By Lindsay Toler
By Chad Garrison
By Brett Koshkin
By RFT Staff
By Lindsay Toler
By Riverfront Times
By Danny Wicentowski
By Pete Kotz
Then there's Sandra Vierdag. In May 2002, the 42-year-old mother was found to have mesothelioma; by October, she was dead. Vierdag grew up a half-mile from the CertainTeed plant, left the area as an adult for nine months, then moved back into the neighborhood with her husband, this time about two miles from the plant.
In early December, the lawyers who represented Mary Samsel sued CertainTeed on behalf of Sandra's husband. But also named in the lawsuit are almost 100 other defendants, including Eastman Kodak, which, the lawsuit alleged, used asbestos-containing paper. Vierdag worked for Kodak.
Samsel's case was similar, initially filed against about 100 defendants. But many of the companies, including GAF, had bankruptcy protection. But CertainTeed is now a wholly owned subsidiary of Saint-Gobain, a Paris-based industrial conglomerate.
When asked whether the suit against CertainTeed was fashioned to plumb deep pockets, Lisa La Conte, one of the attorneys representing CertainTeed, says, "It is hard to say if it is a monetary decision. I personally don't know why they sue; I'm not privy to those reasons."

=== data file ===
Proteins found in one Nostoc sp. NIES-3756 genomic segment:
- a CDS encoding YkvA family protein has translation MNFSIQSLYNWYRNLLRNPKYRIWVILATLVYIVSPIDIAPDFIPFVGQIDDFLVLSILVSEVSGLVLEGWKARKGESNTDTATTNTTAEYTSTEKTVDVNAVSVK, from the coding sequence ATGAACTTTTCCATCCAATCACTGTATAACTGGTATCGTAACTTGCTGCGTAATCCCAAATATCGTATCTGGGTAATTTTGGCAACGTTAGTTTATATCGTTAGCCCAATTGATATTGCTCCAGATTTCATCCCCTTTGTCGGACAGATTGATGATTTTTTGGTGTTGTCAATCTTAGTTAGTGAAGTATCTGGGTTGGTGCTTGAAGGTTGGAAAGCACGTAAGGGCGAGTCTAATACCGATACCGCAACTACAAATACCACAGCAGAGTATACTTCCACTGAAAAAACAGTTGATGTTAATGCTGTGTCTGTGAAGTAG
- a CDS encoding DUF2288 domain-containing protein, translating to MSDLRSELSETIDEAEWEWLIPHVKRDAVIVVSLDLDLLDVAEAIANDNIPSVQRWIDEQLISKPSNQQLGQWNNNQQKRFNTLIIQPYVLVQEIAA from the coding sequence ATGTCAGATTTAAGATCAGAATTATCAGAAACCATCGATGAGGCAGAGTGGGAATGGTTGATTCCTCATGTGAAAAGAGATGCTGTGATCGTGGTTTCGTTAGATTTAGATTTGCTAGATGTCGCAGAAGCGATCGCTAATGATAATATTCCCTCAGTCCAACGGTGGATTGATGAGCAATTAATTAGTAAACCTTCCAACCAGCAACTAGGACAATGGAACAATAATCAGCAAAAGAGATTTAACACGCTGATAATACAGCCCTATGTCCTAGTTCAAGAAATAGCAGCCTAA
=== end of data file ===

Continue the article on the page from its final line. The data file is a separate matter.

But CertainTeed and its lawyers are familiar with the Simmons Firm and Randy Bono. The Wood River, Illinois, firm has carved out a name for itself in the arena of asbestos litigation, frequently landing multimillion-dollar verdicts against companies. The week after Samsel's case went to trial, Bono received a $5.1 million jury verdict in St. Louis Circuit Court in an unrelated asbestos case.
Samsel's lawyers, Bono, Michael Angelides and Bill Kohlburn, agreed to be interviewed about Samsel's case and recounted her testimony. But through her attorneys, Samsel declined to be interviewed personally.
And at least one witness -- Samsel's father -- contradicted Samsel's testimony, according to CertainTeed's lawyers. They say Leo Mroczkowksi denied taking Mary to the plant when she was a little girl and denied using asbestos in the home on Kilgore. Mroczkowski -- who is now 72 -- did not return telephone messages.
But Michael Straughter, who bought the Mroczkowskis' home, says that after the house was inspected before trial, he had to have asbestos "encapsulated underneath the house and then on my steps."
And he's never received any sort of report about what was found that day.
"No one said anything," he says.